It’s been a day since it was announced that Steve Jobs died and it’s hard to ignore the avalanche of accolades and odes to the Apple man appearing across the interwebs.
As was referenced in this space back in the June 2011 issue of Dealernews, I’m a diehard Apple acolyte, and I happen to agree with nearly everything that’s been written about Jobs and his impact on Life as We Know It. If you boiled down the many and various ways our lives intricately intertwine with technology, you’d end up with Jobs and his vision of what could be — which more than anything were dreams writ large by a man of unmatched vision.
Here was a guy with a drive to create products that excite people and worm their way into the everyday existence of their users. He took a once-floundering company and turned it into a cultural flashpoint.
So here we are, forever swirling around the bowl of the powersports market’s endless flushing. All this twirling around can leave a person dizzy and discombobulated: Dare we keep our eyes raised high to the light or cast down into the abyss? I choose to keep my sights set upward and onward. Never mind the glass half full, I’m looking at the toilet half flushed. We’re not down yet.
And we won’t be down. Motorcycles are way too fun to go away. Yes, it would be great for a moto-Jobs to come along and raise the entire industry out of the stink, but that’s not likely. And maybe not necessary.
Look around, there are two-wheel visionaries hard at work among us. Dreams are being wrought into reality everyday.
Take Roland Sands. For my money, he’s one of the most forward-looking and creative individuals working in the aftermarket. His eponymous company continues to devise, design and build products that quite simply are like nothing else out there — from their custom bikes to the new
Clarity Line of hard parts (see-through timing cover, anyone?) to its just-released lineup of high-end and stylish apparel. RSD seems to exist on a different plane.
And then there’s Tom Seymour and his team at Saddlemen, where nobody ever seems to sleep.
How else to explain the company’s release of 100 new seats for Harley-Davidson and metric applications? There’s also an expansive amount of new luggage and luggage accessories aimed at the popular touring market. A new overseas factory owned and managed directly by Saddlemen. Nobody at Saddlemen is hunkering down waiting for blue skies.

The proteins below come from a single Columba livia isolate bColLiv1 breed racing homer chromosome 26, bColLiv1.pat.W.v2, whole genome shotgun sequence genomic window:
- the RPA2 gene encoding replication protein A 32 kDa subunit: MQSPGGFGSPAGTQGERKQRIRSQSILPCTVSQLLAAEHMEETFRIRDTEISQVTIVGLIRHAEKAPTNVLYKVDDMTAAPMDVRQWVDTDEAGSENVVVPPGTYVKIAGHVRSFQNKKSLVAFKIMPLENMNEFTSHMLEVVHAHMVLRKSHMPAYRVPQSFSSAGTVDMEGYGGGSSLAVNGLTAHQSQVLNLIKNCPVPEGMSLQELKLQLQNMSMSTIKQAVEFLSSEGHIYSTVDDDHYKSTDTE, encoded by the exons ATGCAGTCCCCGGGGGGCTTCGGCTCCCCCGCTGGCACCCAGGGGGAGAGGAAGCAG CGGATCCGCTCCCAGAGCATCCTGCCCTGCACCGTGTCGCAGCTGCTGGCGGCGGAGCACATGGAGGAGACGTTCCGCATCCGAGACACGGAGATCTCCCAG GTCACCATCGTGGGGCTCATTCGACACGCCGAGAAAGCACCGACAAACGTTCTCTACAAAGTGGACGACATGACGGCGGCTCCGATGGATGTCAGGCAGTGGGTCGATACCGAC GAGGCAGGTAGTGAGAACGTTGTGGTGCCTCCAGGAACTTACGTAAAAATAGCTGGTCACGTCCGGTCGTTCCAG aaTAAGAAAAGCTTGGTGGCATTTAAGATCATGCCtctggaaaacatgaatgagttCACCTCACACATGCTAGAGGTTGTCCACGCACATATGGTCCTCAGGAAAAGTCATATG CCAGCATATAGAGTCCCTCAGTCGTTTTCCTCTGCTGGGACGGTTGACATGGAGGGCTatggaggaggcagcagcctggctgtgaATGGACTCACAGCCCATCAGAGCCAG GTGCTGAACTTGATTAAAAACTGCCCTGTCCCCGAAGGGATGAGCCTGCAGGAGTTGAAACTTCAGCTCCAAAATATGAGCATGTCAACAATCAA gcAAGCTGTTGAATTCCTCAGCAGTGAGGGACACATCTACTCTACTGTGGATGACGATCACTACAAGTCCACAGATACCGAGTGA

How about Brian Klock and his team at Klock Werks? Not only is the crew from South Dakota breaking records at Bonneville, it continues to design and develop new products and come up with killer retail solutions to help dealers sell said product. I had a good conversation with Klock at the recent Drag Specialties Rocky Mountain Run about his windshields, parts and dealer programs such as the “Try It Before You Buy It” demo ride offering. Seriously, contact these guys. Not only will Klock knock you down with his enthusiasm and good grace, you might even get a personal visit from one of the Klock Werks’ crew members.
All have something to keep we riders enthusiastic about being enthusiasts.
And check out Victory Motorcycles, Ducati and Triumph. These OEMs, and a couple others, continue to build some of the best bikes in the history of motorcycling — that is until the next round of new models comes around.
It would be impossible to discuss forward-thinkers without mentioning Erik Buell. H-D? Who needs ‘em. Buell is well into the next chapter in his life and it involves a motorcycle that is as impressive looking in person as it is on paper. Saw and touched the 1190RS up close, and it was one of those moments where I thought, “Should I be getting this excited about a motorcycle?”
So while the industry has yet to find its singular Jobs, it has dozens — if not more — of inspiring innovators who keep us buzzing along on the strength of their creativity. Much like with Apple and its striving for something ever more cool, the world of motorcycling’s never ending search for better continues to astound. Onward and upward.
Editor in Chief